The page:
Planning for Assessment
Assessment is an ongoing process for ascertaining, understanding, and improving student learning. Assessment is made up of the individual components distributed throughout your course–like assignments, quizzes, exams, and papers–and the ways in which those components are evaluated. While grading can be one component of assessment, grading is not the same thing as assessment, and the two are sometimes viewed as at odds with one another.
Assessment plans are designed to organize these elements into a cohesive whole. Developing an assessment plan is an integral part of course design to help ensure that the decisions you make about assessing student learning are purposeful, and the assessments in your course are useful tools for learning.
When developing an assessment plan, it is important to:
Communicate Expectations: Define and articulate what constitutes high and low quality work in your course or on a particular assignment. Being explicit in advance helps to ensure that your assessments are purposeful and clear, and gives students the best chance of meeting your expectations. Assignment descriptions and rubrics are two ways to define and articulate your expectations. This resource explains rubrics in more detail, and this resource explores some of the advantages and limitations of using rubrics for grading purposes.
Align Assessment With Outcomes: To quote Carnegie Mellon University’s Eberly Center, “Assessments should reveal how well students have learned what we want them to learn, while instruction ensures that they learn it. For this to occur, assessments, learning objectives, and instructional strategies need to be closely aligned so that they reinforce one another.” The kind of assessment you choose should depend on what kind of task will reveal whether students have achieved the learning outcome(s) that you have identified.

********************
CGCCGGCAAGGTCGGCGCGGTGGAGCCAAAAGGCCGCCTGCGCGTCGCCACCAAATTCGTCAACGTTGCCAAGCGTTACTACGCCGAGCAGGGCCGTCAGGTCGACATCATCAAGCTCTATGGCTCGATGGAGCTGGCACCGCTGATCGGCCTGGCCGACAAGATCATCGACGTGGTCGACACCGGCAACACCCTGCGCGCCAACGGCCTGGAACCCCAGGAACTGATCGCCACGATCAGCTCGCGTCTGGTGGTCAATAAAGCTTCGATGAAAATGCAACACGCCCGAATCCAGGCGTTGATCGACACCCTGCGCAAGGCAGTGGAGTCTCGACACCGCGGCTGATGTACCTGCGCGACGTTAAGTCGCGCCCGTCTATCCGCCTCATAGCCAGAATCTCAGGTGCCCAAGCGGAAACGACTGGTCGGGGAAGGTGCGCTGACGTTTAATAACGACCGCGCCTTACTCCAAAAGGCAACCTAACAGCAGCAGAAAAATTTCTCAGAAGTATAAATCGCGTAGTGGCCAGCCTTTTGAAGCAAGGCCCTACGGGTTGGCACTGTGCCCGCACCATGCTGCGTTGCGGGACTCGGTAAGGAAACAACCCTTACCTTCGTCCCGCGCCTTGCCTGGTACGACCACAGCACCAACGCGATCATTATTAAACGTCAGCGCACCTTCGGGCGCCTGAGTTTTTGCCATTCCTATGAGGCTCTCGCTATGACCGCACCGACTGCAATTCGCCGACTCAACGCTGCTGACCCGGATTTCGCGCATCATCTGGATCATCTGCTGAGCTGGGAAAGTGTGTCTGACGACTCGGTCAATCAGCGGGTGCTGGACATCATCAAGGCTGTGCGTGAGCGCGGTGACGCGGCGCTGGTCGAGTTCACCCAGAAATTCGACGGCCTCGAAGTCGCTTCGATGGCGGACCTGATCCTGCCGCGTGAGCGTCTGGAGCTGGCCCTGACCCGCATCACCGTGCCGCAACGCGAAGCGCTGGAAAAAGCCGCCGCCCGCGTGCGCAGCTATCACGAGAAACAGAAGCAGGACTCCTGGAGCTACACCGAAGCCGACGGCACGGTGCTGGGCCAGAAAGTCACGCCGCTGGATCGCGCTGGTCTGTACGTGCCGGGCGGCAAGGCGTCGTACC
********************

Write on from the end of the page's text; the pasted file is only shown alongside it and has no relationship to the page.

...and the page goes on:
Provide Early and Frequent Opportunities: Early and regular opportunities for students to demonstrate their learning throughout the term enable both you and your students to monitor progress toward learning objectives. Pace assessments throughout the term to clarify where students are struggling and identify misconceptions so you can adjust accordingly.
Use Multiple Formats: Use a variety of formative and summative assessments throughout your course. Formative assessments occur during the learning process to identify misconceptions and gaps along the way. Formative assessments provide cues to students and teachers about how to adjust in real time. Summative assessments occur at the end of the learning process to summarize students’ learning. Summative assessments can be used for accountability to specific learning outcomes.
Provide Options: Providing a variety of options and building student choice into assessments helps to ensure that all learners can act on new information and demonstrate what they know, regardless of ability, motivation, and learning differences. Draw on principles of Universal Design to allow for multiple means of engagement, action or expression, and representation in your assessments.
Balance Low-Stakes and High-Stakes: Low-stakes assessments are often informal opportunities for students to check their understanding, practice using new material, and adjust without the pressure of a grade or formal evaluation. These might include discussions, practice quizzes and exams, and early drafts, among other assessments. High-stakes assessments are often formal, graded assessments that impact a student’s academic standing in the course. These might include midterm and final exams, term papers, and significant projects, among others.